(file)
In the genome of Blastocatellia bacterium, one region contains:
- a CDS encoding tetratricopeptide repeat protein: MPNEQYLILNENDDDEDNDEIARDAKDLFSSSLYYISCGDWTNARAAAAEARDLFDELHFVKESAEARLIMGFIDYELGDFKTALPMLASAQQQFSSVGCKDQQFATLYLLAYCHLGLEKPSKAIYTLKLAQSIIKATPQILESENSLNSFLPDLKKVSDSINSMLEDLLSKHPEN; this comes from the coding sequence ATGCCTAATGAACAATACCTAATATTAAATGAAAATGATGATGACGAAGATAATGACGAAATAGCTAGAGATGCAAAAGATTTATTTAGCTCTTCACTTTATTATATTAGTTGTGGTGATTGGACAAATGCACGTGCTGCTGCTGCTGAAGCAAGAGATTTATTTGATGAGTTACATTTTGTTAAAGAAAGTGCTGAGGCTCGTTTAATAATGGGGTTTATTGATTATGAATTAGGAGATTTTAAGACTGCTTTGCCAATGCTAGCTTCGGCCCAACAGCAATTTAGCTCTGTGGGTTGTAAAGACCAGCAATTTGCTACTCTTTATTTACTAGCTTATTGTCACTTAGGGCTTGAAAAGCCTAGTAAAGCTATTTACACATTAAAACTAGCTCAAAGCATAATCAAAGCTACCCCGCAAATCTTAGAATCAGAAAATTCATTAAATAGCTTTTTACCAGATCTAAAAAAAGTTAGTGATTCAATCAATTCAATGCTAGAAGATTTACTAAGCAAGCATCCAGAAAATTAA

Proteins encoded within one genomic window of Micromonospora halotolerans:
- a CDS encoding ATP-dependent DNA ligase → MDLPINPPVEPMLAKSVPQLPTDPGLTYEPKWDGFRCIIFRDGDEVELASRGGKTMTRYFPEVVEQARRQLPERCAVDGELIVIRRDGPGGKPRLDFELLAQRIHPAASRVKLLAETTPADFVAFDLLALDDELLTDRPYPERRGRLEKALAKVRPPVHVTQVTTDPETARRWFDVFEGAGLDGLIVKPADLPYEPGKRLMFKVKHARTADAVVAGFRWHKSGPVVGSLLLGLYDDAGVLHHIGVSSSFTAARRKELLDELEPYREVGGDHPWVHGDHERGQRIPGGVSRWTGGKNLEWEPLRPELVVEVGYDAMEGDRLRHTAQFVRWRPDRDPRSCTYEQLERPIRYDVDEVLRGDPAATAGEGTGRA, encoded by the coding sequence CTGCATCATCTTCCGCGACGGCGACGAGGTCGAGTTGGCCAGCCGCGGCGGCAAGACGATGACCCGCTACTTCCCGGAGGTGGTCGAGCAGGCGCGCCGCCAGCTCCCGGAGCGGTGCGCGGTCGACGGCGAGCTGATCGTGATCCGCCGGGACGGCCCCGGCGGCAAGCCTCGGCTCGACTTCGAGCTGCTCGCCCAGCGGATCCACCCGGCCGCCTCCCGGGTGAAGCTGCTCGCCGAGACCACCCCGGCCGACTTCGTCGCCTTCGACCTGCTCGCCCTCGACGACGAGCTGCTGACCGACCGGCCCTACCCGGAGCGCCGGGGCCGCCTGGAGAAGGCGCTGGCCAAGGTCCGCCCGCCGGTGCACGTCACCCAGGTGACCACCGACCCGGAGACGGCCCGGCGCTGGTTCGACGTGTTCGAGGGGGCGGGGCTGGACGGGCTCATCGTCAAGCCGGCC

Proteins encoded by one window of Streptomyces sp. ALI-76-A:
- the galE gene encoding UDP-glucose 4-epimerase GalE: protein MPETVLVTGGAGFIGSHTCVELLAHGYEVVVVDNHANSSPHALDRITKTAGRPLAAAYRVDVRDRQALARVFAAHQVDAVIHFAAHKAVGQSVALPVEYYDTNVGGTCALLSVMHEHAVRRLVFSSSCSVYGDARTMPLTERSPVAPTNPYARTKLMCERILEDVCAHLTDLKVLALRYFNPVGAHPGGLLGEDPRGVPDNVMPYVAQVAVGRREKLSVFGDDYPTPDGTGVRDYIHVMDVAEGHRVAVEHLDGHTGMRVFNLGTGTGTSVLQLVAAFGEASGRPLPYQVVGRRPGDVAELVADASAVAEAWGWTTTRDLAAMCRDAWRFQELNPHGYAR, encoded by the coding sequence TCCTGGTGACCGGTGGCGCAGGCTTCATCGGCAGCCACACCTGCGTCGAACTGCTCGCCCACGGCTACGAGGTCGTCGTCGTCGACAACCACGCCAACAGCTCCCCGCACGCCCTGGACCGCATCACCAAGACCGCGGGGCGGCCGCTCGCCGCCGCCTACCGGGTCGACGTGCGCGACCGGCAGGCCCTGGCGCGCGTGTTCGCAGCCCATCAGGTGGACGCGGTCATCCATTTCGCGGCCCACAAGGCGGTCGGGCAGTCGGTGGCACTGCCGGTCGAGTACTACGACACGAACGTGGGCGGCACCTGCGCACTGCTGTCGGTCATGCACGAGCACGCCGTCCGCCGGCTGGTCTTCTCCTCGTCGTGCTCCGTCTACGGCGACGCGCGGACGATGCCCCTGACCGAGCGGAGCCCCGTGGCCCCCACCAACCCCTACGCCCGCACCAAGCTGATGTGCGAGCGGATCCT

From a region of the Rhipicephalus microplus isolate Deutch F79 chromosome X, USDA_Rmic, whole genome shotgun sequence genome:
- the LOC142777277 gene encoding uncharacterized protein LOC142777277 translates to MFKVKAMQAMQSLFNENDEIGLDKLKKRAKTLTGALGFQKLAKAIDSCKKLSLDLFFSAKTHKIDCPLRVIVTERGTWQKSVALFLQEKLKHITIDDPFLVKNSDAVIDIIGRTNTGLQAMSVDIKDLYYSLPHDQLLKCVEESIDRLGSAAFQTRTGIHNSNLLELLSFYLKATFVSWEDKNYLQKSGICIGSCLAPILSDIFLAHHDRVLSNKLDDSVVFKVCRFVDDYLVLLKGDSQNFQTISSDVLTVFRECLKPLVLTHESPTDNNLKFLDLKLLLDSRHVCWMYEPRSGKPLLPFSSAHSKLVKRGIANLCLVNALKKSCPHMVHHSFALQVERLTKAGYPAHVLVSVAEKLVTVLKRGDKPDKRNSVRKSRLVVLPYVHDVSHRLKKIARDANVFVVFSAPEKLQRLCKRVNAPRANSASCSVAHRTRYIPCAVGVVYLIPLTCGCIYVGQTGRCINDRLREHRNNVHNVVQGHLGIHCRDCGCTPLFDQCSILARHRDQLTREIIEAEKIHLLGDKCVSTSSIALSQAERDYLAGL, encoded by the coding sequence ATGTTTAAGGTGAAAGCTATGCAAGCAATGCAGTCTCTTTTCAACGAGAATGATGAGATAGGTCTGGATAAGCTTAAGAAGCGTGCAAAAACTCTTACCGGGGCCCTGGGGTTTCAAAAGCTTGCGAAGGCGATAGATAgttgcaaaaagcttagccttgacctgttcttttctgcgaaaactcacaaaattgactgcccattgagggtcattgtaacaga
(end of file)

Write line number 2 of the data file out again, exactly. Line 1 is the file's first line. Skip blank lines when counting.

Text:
- a CDS encoding tetratricopeptide repeat protein: MPNEQYLILNENDDDEDNDEIARDAKDLFSSSLYYISCGDWTNARAAAAEARDLFDELHFVKESAEARLIMGFIDYELGDFKTALPMLASAQQQFSSVGCKDQQFATLYLLAYCHLGLEKPSKAIYTLKLAQSIIKATPQILESENSLNSFLPDLKKVSDSINSMLEDLLSKHPEN; this comes from the coding sequence ATGCCTAATGAACAATACCTAATATTAAATGAAAATGATGATGACGAAGATAATGACGAAATAGCTAGAGATGCAAAAGATTTATTTAGCTCTTCACTTTATTATATTAGTTGTGGTGATTGGACAAATGCACGTGCTGCTGCTGCTGAAGCAAGAGATTTATTTGATGAGTTACATTTTGTTAAAGAAAGTGCTGAGGCTCGTTTAATAATGGGGTTTATTGATTATGAATTAGGAGATTTTAAGACTGCTTTGCCAATGCTAGCTTCGGCCCAACAGCAATTTAGCTCTGTGGGTTGTAAAGACCAGCAATTTGCTACTCTTTATTTACTAGCTTATTGTCACTTAGGGCTTGAAAAGCCTAGTAAAGCTATTTACACATTAAAACTAGCTCAAAGCATAATCAAAGCTACCCCGCAAATCTTAGAATCAGAAAATTCATTAAATAGCTTTTTACCAGATCTAAAAAAAGTTAGTGATTCAATCAATTCAATGCTAGAAGATTTACTAAGCAAGCATCCAGAAAATTAA